BUFFY: I don't have to. We both know what you're thinking.
SPIKE: (grins) And we both know ... that I'm not the only one thinking it.

He puts his hand out as if to grab her coat collar, and leans in as if to kiss her.

Buffy slaps his hand away.

BUFFY: No! Not here.
SPIKE: Why not? (pouting)
BUFFY: Dawn. (looks toward the house) She's inside waiting for dinner, she's counting on me. I'm not letting her down by letting you in.
SPIKE: So it's the fear of getting caught, then, is it?
BUFFY: Reason number one on a very long list. (turns to go)
SPIKE: Needn't be an obstacle.

He takes her hand and pulls her toward the tree. Longer shot of the two of them moving along the side of the building.

BUFFY: (sighs) Spike, I mean it. Come on.
SPIKE: I hear you're serious. So am I. I want you ... you want me...

Cut to a closer shot as Buffy has her back up against the tree and Spike is right in her face.

SPIKE: ...I can't go inside, so ... maybe the time is right ... for you to come outside.

Buffy sighs, looks at the house, then back at Spike. He slowly leans in to kiss her.

Cut to a long shot again. They kiss, Buffy drops the paper bag on the ground, and Spike pulls her around so that the tree obscures them from our view.

Another interesting sidenote, the sex scene we see later in this episode (The "Tell me you love me" scene) is the first & only time we see any sexual encounter between Spike & Buffy that doesn't contain some variation of Buffy (or Spike) saying "No." Seven episodes (or several months in show time) & this is the first & only time that happens!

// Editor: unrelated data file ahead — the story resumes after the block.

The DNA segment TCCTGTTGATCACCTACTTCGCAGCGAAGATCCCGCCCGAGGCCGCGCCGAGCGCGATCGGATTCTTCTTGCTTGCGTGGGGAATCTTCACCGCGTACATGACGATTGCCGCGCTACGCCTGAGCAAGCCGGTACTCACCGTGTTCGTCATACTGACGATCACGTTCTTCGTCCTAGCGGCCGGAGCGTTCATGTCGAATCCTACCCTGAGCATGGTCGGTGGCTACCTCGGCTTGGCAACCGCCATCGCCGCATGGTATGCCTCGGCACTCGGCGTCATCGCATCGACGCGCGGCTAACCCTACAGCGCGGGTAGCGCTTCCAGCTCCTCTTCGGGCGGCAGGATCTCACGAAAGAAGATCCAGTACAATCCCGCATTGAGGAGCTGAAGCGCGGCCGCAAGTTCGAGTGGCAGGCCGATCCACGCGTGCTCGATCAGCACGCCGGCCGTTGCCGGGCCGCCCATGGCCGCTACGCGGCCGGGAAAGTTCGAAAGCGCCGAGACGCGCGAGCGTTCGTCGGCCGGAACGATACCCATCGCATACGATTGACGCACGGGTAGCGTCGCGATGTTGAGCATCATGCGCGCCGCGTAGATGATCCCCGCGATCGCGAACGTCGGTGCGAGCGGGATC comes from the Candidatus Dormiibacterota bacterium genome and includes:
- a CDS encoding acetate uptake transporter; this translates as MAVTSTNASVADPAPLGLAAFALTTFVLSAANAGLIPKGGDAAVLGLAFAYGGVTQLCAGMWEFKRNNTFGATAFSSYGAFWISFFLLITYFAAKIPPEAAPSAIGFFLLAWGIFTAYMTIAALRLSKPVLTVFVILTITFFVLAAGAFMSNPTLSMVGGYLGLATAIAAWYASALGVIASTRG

The end of this episode is where we see Buffy call off her relationship with Spike, and to seemingly actually mean it this time. And we see Spike realising that she actually means it this time.

"Entropy" (#6.17) has no sex between Buffy & Spike, but it does have an exchange between them where Buffy admits she knows Spike would never willingly hurt her. Which speaks volumes, really:

SPIKE: (quietly) I don't hurt you.

He walks a few steps away.

BUFFY: I know.
SPIKE: No, you don't. I've tried to make it clear to you, but you won't see it. (pauses) Something happened to me. The way I feel ... about you ... it's different. And no matter how hard you try to convince yourself it isn't, it's real.